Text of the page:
By April 9, 2008 Read More →

Pontius Pilate’s Tiberium Inscription, 26-36 CE

Pilate Dedicates a Temple to the Emperor

Date- 26-36 CE

Current Location- Israel Museum, Jerusalem, Israel

Language and Script- Latin, alphabetic

Pontius Pilate Inscription. Photo courtesy of the Israel Museum.

General Information-

• In 6 CE, Archelaus, King Herod’s son and principal successor, was deposed and Judea was reorganized as a Roman province with its administrative capital at Caesarea, the Mediterranean seaport Herod had built a short time earlier in honor of Caesar Augustus. Judea was now ruled by a Roman officer, who was under the jurisdiction of the governor of Syria and whose official residence was in Caesarea. This was the office Pontius Pilate held for ten years (26-36 CE), a long enough term to suggest that the Romans approved of his performance. But in Christian and Jewish sources he is portrayed in a wholly negative light. His role in the trial and execution of Jesus as described in the Gospels is well known, and first-century CE Jewish writers, including the soldier-historian Flavius Josephus and the philosopher-historian Philo of Alexandria, present him as incompetent, venal, and insensitive to Jewish customs.

• This stone was discovered at Caesarea. Its inscription commemorates Pilate’s erection and dedication of a Tiberium, a temple to the divine genius of Tiberius, the Roman Emperor during Pilate’s tenure in office. It reveals the extent to which Romanization had advanced in Caesarea and replaced Jewish worship. Ironically, Tiberius himself forbade his worship in Rome but allowed it in the eastern parts of the empire. The fact that the inscription is written in Latin is also a sign of Romanization since Greek was still the language of international affairs, and the locals in Judea spoke Aramaic or Hebrew.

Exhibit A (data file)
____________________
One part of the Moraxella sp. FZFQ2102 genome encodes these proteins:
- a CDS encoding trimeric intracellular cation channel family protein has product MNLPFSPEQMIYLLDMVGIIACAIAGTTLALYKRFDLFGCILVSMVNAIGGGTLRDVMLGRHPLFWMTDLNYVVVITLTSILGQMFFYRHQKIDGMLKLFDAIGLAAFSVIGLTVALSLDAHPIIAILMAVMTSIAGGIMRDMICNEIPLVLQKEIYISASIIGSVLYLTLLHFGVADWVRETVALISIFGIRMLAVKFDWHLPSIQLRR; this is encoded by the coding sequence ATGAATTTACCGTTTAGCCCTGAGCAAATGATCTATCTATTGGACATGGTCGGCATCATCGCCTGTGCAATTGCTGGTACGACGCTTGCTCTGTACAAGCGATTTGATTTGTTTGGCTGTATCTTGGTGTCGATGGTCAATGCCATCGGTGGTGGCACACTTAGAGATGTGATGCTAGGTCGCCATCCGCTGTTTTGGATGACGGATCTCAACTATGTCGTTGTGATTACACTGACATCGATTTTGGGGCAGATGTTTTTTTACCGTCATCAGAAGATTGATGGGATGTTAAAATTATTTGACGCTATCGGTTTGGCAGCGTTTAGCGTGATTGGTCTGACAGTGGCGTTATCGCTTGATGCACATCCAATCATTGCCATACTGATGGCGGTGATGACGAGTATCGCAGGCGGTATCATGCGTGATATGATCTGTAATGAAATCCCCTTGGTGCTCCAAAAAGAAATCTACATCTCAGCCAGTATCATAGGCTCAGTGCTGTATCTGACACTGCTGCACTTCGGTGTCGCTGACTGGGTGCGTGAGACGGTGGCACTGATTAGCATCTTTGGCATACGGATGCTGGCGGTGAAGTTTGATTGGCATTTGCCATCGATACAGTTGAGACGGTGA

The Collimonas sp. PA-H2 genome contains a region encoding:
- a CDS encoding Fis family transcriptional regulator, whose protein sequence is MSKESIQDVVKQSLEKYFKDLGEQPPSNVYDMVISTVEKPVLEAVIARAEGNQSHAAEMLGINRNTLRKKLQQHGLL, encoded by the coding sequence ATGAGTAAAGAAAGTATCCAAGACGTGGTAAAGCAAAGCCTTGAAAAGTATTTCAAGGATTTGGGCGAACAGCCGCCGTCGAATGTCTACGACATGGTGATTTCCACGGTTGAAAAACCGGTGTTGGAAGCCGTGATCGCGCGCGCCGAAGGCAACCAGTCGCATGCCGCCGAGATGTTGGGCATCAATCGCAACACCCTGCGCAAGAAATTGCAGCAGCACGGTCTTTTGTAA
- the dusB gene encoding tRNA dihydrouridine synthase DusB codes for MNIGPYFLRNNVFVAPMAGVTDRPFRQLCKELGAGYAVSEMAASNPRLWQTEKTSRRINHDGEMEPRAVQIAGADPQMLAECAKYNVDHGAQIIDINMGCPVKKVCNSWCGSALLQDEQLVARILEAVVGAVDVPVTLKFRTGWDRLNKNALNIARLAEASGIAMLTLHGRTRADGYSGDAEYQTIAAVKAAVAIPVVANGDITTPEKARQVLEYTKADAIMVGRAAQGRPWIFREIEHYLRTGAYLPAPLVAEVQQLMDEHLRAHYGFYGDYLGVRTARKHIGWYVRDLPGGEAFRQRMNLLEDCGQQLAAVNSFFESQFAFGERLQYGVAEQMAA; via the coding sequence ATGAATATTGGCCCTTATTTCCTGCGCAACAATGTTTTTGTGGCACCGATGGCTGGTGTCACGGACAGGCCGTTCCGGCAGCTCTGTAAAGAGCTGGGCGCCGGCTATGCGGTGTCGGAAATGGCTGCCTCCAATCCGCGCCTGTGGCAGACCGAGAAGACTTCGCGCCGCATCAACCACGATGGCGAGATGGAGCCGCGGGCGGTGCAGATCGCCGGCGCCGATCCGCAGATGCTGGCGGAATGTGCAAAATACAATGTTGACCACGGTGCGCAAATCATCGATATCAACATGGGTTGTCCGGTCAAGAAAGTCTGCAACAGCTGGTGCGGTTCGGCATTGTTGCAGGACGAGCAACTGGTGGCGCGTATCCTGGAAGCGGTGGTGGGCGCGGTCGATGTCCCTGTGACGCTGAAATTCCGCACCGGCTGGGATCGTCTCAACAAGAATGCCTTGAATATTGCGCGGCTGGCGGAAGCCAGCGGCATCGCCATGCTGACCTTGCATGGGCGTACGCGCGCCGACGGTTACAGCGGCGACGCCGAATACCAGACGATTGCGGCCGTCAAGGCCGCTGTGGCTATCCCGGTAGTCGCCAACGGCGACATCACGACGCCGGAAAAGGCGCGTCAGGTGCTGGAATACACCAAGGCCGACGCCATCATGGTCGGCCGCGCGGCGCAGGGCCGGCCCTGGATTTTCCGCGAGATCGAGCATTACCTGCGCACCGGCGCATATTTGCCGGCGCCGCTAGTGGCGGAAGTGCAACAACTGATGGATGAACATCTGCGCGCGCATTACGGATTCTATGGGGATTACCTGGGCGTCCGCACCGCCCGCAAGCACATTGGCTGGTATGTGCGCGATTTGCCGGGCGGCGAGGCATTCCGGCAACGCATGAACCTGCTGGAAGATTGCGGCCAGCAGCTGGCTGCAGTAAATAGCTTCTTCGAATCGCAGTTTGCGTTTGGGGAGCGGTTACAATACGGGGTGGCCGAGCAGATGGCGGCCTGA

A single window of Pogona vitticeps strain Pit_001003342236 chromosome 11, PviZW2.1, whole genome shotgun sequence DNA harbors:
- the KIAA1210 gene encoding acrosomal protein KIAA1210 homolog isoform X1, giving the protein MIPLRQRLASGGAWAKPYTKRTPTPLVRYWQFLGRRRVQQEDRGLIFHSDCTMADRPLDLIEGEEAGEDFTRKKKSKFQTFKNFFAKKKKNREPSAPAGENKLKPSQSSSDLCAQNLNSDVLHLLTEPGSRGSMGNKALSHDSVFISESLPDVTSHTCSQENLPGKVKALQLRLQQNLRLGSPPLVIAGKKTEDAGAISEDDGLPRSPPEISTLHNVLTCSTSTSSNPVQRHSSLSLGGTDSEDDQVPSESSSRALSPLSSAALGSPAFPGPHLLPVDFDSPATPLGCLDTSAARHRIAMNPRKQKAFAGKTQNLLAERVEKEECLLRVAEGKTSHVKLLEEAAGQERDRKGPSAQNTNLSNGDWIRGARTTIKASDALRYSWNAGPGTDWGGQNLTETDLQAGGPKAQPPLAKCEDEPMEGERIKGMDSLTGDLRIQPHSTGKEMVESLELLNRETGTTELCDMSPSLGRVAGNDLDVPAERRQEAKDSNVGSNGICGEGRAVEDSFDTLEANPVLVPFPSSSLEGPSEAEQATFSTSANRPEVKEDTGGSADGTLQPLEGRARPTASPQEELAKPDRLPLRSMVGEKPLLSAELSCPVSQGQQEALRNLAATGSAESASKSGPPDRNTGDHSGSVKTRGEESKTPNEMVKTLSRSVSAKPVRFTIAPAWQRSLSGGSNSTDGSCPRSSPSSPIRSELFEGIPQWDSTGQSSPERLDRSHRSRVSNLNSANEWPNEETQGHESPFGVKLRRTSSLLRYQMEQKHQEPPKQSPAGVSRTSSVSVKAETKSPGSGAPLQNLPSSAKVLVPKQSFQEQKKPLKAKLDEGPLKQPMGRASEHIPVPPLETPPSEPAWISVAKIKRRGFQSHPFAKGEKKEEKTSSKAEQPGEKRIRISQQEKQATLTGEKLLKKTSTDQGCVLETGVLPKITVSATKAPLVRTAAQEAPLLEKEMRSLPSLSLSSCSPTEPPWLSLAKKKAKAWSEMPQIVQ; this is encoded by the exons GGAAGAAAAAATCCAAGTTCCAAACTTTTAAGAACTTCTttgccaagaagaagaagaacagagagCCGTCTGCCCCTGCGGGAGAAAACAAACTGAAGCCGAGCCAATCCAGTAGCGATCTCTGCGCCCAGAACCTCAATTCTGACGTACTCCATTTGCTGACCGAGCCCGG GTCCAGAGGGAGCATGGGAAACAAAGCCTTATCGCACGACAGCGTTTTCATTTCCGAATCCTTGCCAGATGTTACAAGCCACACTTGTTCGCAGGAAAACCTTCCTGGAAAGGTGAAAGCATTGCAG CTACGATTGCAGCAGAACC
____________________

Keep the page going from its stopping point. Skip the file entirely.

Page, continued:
• This short inscription also supplies an important historical detail- it informs us of the official title held by Pilate and the other Roman governors of Judea during this period- “Prefect of Judea,” not “Procurator,” as was assumed by modern historians based on the writings of the Roman historian Tacitus (c. 56 CE – c. 120 CE); Tacitus may have been influenced by his greater familiarity with later times and titles.

Circumstances of Discovery and Acquisition- Since the 1950s, Caesarea Maritima has been the subject of extensive archaeological work carried out by Israeli, Italian, American, and Canadian teams. The Missione Archeologica Italiana discovered the inscription shown here in 1961 while excavating Caesarea’s theater, which was built by Herod and extensively renovated in the fourth century CE. During the remodeling this stone was reused as a building block in the construction of a small staircase, where it lay until its discovery.

Posted in: Roman Period I

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